In two recent studies published in ACTA PHYSIOLOGICA, researchers found that a plant-based diet may effectively prevent high blood pressure.
They found the diet may also protect against deadly preeclampsia in pregnancy.
Preeclampsia is a potentially lethal problem during pregnancy where the mother’s blood pressure, which typically was normal before, soars and organs like the kidneys and liver show signs of damage.
The study findings are from the Medical College of Georgia. One author is Dr. David L. Mattson.
Although we have all heard to avoid the saltshaker, an estimated 30-50% of us have a significant increase in blood pressure in response to high-salt intake, percentages.
The new findings provide more evidence that the gut microbiota, which contains trillions of microorganisms that help us digest food and plays a key role in regulating the response of our immune system, is also a player in the unhealthy response to salt.
The findings show more evidence of the “potential power” of nutritional intervention to improve the gut microbiota, and consequently our long-term health.
Previous studies had shown the gut microbiota plays a role in chronic diseases like hypertension.
In the study, the team hypothesized that dietary alterations shift the microbiota to mediate the development of salt-sensitive high blood pressure and renal disease.
The gut microbiome is designed to metabolize what we eat, break it down and put it in a form that gives us nutrition, and reciprocally it reflects what we eat.
They found animal protein in a diet can amplify the effects of salt.
Rats on a milk-based protein diet developed renal damage and inflammation—both indicators of high blood pressure. On the other hand, rats on a grain-based diet had much less of these unhealthy results.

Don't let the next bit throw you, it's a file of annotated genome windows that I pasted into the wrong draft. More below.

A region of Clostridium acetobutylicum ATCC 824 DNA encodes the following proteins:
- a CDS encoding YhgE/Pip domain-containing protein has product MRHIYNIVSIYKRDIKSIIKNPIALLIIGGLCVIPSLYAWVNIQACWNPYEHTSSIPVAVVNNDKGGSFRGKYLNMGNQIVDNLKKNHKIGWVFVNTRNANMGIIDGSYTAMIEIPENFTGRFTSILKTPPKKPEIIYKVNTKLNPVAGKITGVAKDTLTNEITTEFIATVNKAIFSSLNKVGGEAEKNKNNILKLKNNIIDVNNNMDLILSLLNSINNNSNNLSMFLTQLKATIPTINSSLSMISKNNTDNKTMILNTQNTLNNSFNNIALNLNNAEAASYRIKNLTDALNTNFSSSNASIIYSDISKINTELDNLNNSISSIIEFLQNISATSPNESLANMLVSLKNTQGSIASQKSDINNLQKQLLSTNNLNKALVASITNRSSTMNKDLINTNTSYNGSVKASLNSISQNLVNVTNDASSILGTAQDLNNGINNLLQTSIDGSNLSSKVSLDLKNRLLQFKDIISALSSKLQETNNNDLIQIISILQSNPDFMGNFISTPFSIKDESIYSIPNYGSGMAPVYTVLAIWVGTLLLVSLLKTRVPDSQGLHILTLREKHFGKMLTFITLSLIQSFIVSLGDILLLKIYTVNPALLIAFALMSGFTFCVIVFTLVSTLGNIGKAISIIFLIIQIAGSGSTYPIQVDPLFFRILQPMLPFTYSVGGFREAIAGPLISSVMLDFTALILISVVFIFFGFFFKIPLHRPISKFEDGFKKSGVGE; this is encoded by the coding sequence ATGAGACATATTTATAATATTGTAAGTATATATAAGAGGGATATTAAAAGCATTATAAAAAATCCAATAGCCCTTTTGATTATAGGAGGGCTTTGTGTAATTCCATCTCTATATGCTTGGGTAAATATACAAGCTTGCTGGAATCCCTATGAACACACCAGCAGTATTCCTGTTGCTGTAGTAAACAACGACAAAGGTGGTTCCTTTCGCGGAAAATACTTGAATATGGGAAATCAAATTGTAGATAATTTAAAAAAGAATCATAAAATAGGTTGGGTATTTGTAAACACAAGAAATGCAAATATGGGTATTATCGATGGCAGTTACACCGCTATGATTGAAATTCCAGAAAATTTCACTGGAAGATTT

When the team gave the protected rats some of the distinctive gut microbiota from the sick rats, via fecal transplant, the rats experienced increases in blood pressure and kidney damage. It also changed the composition of their gut microbiota.
In another experiment, the team found a diet high in animal protein can trigger the development of preeclampsia, while a plant-based diet reduces the risk.
The team says high blood pressure is the largest modifiable risk factor for the development of heart disease. According to the newest guidelines from groups like the American Heart Association, nearly half of us are hypertensive.
Diet—including a high-salt diet—is one of the top modifiable risk factors for high blood pressure and cardiovascular disease.
If you care about blood pressure health, please read studies about this common health problem linked to higher risk of high blood pressure and findings of a new way to treat high blood pressure in obese people.
For more information about high blood pressure, please see recent studies about strong blood pressure control may benefit brains of older people and results showing that pulse waves may detect problems missed by blood pressure readings.
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